Learning from the past, planning for the future
Learning from the past, planning for the future
It happened once again.
With tears in my eyes I had to stop reading.
Not because of ocular fatigue, although this seems to occur more frequently these days, but because the tears got in the way.
Once again, insights from a book overpowered me.
I was hit twice simultaneously.
Once because what I was reading confirmed what I have been thinking for the past 20 years or so.
Twice, because I thought I had been alone in thinking the same thought , I had mentioned it in a public conference the night before and then I saw it a book written 23 years ago!
Struck twice :
1- Ah…. I was right.
2- Ah… I was late.
Delayed synchronicity or morphogenetic field at work?
Victor Hugo once said that nothing is more powerful than an idea whose time has come.
I have been plagued by this type ideatic viral infection several times in the last two years.
Jon Husband infected me with the Wirearchy concept in 2014.
Nigel Paine summarized a bunch of concepts about learning on the same day.
Harold Jarche thought me the rudiments of PKM in early 2015 and nothing has been the same since.
Marine Auger and Frederic Laloux described several organizations using alternative management methodologies that struck a sensitive nerve in me.
Niels Pflaeging and I started corresponding about organizing complexity (what a wonderful dichotomy !) and I ended up buying more than 60 books of his for colleagues and clients.
I had dinner with Charles Jenning and Jon Husband the night before these two gentlemen gave a presentation at an event I organized on The intelligent organization in September 2015.
Fours days on Skype for a virtual workshop on communities of practice with Etienne Wenger demonstrated the limits of such an experience and the richness of human contact…. Sorry Isaac Asimov but we are not ready for your “caves of steel” video-conferencing yet!
Each time those encounters confirmed my own visions about humans at work and the false power managers hold and yield.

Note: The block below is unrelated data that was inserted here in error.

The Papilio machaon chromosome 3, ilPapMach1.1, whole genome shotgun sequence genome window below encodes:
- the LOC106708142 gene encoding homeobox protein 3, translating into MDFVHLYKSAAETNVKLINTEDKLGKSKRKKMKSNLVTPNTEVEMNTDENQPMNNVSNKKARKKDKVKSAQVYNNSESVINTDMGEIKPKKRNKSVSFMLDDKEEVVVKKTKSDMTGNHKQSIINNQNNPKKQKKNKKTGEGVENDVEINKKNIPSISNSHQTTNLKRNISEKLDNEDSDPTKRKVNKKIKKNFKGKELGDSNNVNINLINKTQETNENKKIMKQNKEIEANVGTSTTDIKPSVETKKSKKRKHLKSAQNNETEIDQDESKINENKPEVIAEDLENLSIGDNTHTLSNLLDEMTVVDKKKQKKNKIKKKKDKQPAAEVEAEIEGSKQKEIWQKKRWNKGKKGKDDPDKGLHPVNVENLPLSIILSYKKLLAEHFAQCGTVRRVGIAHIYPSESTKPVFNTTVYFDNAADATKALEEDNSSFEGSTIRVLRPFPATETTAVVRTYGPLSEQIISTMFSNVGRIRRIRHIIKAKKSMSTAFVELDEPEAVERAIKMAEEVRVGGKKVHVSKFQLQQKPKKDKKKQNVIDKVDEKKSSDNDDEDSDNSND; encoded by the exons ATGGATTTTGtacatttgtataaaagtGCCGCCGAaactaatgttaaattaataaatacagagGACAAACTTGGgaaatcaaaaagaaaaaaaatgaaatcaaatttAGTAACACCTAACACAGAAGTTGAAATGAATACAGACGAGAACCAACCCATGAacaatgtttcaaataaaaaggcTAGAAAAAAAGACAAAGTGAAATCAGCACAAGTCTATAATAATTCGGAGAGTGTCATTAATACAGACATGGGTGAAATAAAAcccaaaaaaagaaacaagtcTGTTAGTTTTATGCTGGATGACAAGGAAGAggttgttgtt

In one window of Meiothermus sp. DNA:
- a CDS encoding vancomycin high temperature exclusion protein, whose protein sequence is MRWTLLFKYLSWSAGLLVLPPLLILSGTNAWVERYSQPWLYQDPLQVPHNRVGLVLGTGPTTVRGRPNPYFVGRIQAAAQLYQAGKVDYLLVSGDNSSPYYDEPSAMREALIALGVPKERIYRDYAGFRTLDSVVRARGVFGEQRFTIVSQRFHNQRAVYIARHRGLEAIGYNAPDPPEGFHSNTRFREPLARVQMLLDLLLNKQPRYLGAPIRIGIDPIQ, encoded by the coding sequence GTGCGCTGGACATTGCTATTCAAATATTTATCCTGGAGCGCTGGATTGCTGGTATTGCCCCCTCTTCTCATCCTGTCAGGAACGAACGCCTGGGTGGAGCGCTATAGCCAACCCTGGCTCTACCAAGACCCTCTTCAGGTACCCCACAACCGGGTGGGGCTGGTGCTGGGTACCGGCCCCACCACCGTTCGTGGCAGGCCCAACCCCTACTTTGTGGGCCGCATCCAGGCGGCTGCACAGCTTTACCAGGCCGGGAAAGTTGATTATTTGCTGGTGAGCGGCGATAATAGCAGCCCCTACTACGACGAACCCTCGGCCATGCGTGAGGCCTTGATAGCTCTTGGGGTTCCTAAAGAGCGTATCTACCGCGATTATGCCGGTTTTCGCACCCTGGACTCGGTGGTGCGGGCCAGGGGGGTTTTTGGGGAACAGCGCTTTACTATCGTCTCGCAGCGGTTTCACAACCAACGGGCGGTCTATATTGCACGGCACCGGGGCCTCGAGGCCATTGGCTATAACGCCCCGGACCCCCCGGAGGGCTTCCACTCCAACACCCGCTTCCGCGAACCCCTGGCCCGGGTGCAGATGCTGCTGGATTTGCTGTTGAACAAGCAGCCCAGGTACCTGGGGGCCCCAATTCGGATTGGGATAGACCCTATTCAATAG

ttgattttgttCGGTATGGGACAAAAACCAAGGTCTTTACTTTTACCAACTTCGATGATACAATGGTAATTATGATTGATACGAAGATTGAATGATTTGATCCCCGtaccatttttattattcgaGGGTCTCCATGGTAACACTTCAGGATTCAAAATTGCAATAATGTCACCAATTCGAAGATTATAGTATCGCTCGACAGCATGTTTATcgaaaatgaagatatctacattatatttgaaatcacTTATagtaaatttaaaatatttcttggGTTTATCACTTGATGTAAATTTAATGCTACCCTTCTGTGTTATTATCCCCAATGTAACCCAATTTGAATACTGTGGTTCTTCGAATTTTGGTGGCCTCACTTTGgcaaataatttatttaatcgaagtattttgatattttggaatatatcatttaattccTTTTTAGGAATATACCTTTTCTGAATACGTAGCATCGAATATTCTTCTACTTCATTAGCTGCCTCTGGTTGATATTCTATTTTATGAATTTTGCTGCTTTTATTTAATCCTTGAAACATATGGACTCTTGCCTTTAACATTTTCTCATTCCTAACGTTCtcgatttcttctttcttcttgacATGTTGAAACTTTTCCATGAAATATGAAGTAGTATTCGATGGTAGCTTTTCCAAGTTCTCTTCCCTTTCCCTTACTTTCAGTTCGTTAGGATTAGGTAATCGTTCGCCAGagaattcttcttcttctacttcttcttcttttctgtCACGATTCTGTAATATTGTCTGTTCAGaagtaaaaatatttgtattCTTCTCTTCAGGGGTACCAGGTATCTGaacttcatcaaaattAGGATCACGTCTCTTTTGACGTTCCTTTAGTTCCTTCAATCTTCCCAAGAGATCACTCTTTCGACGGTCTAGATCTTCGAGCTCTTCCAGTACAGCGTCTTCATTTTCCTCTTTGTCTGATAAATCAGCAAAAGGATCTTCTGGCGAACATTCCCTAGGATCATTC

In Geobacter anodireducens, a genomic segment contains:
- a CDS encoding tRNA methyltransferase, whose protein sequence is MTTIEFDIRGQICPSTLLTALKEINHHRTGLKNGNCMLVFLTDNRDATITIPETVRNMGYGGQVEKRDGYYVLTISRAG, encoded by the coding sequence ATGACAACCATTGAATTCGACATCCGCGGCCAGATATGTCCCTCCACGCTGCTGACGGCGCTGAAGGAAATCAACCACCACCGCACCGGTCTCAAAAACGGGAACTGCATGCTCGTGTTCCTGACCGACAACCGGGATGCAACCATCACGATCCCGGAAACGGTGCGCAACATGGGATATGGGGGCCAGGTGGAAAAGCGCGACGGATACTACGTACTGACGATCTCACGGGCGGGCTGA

Each time , those wise men and women pushed me further and suggested additional reading.
Ah those books!
Recent books but mostly older books.
F. Taylor 1911’s Scientific principle of management.
D. McGregor 1960’s The human side of enterprise
P. Senge 1991’s The fifth Discipline
The Pinchots’ 1993 End of bureaucracy and the rise of the intelligent organization
M. Wheatley, leadership and the new science
R. Sheldrake , Morphic resonance
And more recently
P. Lencioni’s The advantage
S. Sinek’s Start with Why
H. Jarche’s Adapting to life in Beta
J. Husband’s Wirearchy
N. Pgleaging’s Organize for complexity
Ah well .. I will not list the dozens of books I read every year.
Suffice to say that learning from others is not enough.
Learning WITH others is another matter…
Sharing those insights during the multiple events I organize for the communities of practice I lead, however, is a powerful way to explore those concepts and implement those new ideas with colleagues and clients.
One client of mine recently gave a vibrant testimonial in front of a group during a public conference : We explore new ways of managing with François , thanks to his “weird” ideas…. and it works!
Yeah… weird ideas…
If only he knew….
Not MY weird ideas… simply concepts that have been circulating for decades but whose time might have finally come.
Malcolm Gladwell calls this the tipping point.
Rupert Sheldrake describes this effect as an invisible morphogenetic field whose effect is felt through time and space.
Jon Husband’s Wirearchy is described as “a dynamic two-way flow of power and authority, based on knowledge, trust, credibility and a focus on results, enabled by interconnected people and technology”
Networks are powerful tools to spread such ideas.
Networks allow us to accelerate the change we seek in our organizations.
Learning from the past is not enough.
Networks and the amazing communication tool we now have will open the future.
Learning from the past is a mandatory step.
Planning for the future is the next.
The future will happen faster than expected. W. Gibson used to say that the future is already here but it is not evenly distributed.
The future is tomorrow.
The future is now.
Learning from the past
Thinking about the present
Organizing for the complexity of tomorrow
Learning from the past,
planning for the future
Ah well… if anything has to be learned from the past it is that , unfortunately, humans do not learn from past mistakes….
Get ready for a complex and vey hectic future!!
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